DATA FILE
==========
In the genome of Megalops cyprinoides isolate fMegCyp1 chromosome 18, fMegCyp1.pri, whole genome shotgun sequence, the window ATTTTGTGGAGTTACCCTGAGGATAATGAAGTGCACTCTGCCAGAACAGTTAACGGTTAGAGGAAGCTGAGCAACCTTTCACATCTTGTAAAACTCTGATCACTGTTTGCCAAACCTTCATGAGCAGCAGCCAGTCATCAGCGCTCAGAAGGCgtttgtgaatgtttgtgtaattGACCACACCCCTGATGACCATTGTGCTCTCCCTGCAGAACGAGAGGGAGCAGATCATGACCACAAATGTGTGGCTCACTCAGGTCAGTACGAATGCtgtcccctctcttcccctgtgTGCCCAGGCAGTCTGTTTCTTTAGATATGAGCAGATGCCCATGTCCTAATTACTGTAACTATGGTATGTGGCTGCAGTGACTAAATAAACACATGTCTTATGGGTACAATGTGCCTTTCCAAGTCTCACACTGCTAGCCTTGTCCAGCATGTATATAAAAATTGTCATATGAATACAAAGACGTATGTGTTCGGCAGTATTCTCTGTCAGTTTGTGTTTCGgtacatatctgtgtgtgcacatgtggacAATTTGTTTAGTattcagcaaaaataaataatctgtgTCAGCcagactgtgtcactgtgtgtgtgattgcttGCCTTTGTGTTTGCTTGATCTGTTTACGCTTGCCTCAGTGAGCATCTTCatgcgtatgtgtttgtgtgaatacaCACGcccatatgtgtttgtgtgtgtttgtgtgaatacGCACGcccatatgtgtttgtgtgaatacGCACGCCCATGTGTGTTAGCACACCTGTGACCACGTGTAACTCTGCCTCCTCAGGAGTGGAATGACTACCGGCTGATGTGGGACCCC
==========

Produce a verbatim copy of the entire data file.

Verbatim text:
In the genome of Megalops cyprinoides isolate fMegCyp1 chromosome 18, fMegCyp1.pri, whole genome shotgun sequence, the window ATTTTGTGGAGTTACCCTGAGGATAATGAAGTGCACTCTGCCAGAACAGTTAACGGTTAGAGGAAGCTGAGCAACCTTTCACATCTTGTAAAACTCTGATCACTGTTTGCCAAACCTTCATGAGCAGCAGCCAGTCATCAGCGCTCAGAAGGCgtttgtgaatgtttgtgtaattGACCACACCCCTGATGACCATTGTGCTCTCCCTGCAGAACGAGAGGGAGCAGATCATGACCACAAATGTGTGGCTCACTCAGGTCAGTACGAATGCtgtcccctctcttcccctgtgTGCCCAGGCAGTCTGTTTCTTTAGATATGAGCAGATGCCCATGTCCTAATTACTGTAACTATGGTATGTGGCTGCAGTGACTAAATAAACACATGTCTTATGGGTACAATGTGCCTTTCCAAGTCTCACACTGCTAGCCTTGTCCAGCATGTATATAAAAATTGTCATATGAATACAAAGACGTATGTGTTCGGCAGTATTCTCTGTCAGTTTGTGTTTCGgtacatatctgtgtgtgcacatgtggacAATTTGTTTAGTattcagcaaaaataaataatctgtgTCAGCcagactgtgtcactgtgtgtgtgattgcttGCCTTTGTGTTTGCTTGATCTGTTTACGCTTGCCTCAGTGAGCATCTTCatgcgtatgtgtttgtgtgaatacaCACGcccatatgtgtttgtgtgtgtttgtgtgaatacGCACGcccatatgtgtttgtgtgaatacGCACGCCCATGTGTGTTAGCACACCTGTGACCACGTGTAACTCTGCCTCCTCAGGAGTGGAATGACTACCGGCTGATGTGGGACCCC